if Arles’ colorful sun-baked houses evoke a sense of déjà vu, it is simply because you’ve probably seen them already on a Van Gogh canvas. Often overlooked by visitors to Provence, partly because it’s located quite far west (and isn’t close to the beaches and seaside), Arles is nonetheless a highly recommended stopover in a road trip.
Famed for its beautiful women, “Les Arlésiennes”, the most purely Provençal style of its architecture, its festive atmosphere and its Saturday market (which is one of the best in Europe), Arles truly offers a slice of authentic Provence and a seductive stepping stone into the Camargue. And Arles’ monthly flea market is the icing on the cake.
Scheduled to take place once a month, the delightful brocante d’Arles (Arles flea market) stretches along the tree-lined Boulevard des Lices, at the south end of town, below the Jardin d’Été. A paradise for bargain-hunters, the Arles flea market gathers on a monthly basis, between 80 and 100 professional flea market dealers.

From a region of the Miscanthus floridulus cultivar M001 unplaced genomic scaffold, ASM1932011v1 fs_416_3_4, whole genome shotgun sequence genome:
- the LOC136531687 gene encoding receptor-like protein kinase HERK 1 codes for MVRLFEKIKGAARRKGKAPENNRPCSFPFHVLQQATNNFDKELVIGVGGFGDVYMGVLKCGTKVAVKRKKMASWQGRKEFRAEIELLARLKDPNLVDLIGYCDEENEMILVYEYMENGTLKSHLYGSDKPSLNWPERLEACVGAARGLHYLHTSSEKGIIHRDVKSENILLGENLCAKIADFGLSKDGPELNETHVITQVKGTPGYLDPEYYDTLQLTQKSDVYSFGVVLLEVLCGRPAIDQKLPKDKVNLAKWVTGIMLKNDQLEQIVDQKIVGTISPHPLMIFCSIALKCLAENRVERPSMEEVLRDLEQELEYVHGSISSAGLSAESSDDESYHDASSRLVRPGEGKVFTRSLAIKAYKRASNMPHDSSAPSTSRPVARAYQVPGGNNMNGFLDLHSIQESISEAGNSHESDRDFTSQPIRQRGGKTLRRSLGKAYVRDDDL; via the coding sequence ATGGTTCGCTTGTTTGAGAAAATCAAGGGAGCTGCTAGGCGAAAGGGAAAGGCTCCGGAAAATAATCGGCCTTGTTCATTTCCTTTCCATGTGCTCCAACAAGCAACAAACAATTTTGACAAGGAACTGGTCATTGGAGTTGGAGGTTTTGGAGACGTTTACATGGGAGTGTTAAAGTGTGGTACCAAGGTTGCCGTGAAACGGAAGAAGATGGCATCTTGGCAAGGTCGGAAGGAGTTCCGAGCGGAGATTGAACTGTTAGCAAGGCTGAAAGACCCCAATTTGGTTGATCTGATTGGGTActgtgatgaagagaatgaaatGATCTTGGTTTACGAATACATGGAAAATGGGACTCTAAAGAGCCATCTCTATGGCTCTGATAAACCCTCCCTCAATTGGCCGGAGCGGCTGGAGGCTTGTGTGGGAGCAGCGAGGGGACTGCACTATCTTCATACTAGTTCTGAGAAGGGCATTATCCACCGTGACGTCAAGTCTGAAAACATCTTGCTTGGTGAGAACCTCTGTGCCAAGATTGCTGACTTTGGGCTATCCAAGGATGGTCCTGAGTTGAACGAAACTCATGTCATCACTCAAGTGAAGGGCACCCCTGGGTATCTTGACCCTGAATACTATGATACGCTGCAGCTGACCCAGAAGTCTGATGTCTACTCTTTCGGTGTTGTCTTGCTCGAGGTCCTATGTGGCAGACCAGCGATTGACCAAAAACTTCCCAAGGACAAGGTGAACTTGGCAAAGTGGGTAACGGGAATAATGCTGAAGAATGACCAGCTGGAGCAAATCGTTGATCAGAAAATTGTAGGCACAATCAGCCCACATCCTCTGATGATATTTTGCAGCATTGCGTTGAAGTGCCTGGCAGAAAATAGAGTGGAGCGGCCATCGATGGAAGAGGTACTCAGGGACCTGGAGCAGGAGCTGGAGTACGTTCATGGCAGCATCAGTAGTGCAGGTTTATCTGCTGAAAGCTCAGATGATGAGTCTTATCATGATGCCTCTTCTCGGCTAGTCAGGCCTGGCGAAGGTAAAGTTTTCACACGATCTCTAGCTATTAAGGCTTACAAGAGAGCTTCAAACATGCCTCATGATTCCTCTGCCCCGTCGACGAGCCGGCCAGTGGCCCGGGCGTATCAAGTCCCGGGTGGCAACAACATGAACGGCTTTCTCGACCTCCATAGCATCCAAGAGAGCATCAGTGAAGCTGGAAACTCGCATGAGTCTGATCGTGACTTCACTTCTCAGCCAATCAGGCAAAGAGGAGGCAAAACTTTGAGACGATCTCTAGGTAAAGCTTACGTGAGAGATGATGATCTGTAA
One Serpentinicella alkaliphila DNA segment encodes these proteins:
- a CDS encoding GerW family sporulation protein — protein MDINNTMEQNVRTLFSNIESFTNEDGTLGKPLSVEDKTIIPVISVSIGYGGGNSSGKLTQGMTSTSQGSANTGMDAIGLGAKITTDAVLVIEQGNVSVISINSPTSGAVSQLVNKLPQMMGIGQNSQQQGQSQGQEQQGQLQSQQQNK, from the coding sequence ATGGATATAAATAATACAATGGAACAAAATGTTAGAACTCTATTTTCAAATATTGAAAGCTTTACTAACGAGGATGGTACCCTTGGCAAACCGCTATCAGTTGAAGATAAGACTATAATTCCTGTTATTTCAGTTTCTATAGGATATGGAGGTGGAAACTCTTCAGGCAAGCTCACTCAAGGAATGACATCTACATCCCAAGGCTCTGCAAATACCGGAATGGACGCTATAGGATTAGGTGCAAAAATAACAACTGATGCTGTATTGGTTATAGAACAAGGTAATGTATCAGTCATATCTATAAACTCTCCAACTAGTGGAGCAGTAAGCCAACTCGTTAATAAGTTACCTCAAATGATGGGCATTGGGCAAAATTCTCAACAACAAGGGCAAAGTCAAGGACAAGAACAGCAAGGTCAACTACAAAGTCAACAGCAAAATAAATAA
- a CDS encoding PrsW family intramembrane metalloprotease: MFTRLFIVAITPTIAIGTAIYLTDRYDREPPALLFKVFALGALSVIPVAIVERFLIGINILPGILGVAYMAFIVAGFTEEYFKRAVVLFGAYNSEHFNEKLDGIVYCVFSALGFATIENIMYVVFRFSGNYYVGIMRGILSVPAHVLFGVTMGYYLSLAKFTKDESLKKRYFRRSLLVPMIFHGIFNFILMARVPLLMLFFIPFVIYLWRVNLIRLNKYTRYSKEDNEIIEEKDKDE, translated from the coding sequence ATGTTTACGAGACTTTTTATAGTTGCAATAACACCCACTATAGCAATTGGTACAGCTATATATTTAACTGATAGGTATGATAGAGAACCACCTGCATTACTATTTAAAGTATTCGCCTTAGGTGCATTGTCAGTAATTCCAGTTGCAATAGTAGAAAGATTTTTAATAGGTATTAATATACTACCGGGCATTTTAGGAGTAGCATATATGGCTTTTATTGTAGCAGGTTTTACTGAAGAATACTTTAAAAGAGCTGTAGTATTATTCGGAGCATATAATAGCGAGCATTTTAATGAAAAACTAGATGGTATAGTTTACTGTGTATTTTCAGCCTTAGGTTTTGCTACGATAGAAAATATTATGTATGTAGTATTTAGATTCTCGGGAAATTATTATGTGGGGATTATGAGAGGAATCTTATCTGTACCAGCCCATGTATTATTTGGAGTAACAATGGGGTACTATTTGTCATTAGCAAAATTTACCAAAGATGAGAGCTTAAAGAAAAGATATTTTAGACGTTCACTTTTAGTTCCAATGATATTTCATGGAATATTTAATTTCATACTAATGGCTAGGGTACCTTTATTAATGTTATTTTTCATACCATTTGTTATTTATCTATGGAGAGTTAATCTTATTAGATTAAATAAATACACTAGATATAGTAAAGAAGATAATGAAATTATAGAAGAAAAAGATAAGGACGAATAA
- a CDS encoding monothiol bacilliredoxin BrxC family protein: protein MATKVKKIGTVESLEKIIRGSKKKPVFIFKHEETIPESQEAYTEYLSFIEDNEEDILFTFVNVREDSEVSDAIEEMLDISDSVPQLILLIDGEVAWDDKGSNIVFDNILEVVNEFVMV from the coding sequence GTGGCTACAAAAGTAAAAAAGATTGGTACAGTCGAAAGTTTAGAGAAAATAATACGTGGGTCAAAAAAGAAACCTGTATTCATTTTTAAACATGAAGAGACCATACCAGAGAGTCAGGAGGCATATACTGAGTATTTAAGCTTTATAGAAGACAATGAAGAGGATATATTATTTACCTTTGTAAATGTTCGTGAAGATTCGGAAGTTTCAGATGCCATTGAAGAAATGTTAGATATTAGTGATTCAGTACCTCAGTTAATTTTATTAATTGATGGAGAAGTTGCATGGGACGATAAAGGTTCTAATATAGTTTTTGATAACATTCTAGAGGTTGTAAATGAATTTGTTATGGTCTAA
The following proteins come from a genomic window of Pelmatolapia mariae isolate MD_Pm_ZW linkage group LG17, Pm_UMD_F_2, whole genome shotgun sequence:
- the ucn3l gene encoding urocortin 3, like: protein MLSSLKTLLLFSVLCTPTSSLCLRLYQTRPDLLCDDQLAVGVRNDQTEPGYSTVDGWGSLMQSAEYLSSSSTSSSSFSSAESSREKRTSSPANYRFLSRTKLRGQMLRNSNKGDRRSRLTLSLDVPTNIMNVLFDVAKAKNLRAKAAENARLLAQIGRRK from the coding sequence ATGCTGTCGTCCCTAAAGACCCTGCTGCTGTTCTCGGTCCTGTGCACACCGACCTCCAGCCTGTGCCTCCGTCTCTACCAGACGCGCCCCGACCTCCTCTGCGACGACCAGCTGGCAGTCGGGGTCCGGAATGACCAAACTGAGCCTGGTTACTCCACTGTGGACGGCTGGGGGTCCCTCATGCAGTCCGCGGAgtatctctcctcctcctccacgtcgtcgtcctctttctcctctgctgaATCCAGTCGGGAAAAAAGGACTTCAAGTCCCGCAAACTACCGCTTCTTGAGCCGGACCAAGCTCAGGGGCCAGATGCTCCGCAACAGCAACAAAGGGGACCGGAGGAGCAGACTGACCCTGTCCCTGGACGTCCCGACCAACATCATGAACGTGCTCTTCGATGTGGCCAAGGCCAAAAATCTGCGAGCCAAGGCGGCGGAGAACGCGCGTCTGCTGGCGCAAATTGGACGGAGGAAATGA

Most antiques merchants who flock to Arles, come from all over the region. Some of them almost spend their whole life on the road, buying and selling in nearby cities like L’Isle-sur-la-Sorgue, Villeneuve-lès-Avignon, Pézenas, Aix en Provence or Nîmes, all famous for their flea markets.
While best buys remain vintage richly hued Provencal fabrics (also known as indiennes), antique local pottery, and santons (the traditional Provencal figures made from clay), Arle’s flea market vendors have a little more in stock than the regular merchandises one can find in the region: old pieces of furniture, paintings, old books, postcards, ornaments, jewelry, old linen, faïence, wrought iron, trinkets and other rarities, are some of the treasures to pore over or take back home.
After all, there’s no better place in the world than Provence, to shop for genuine material if you wish to give your home a true French Provincial touch.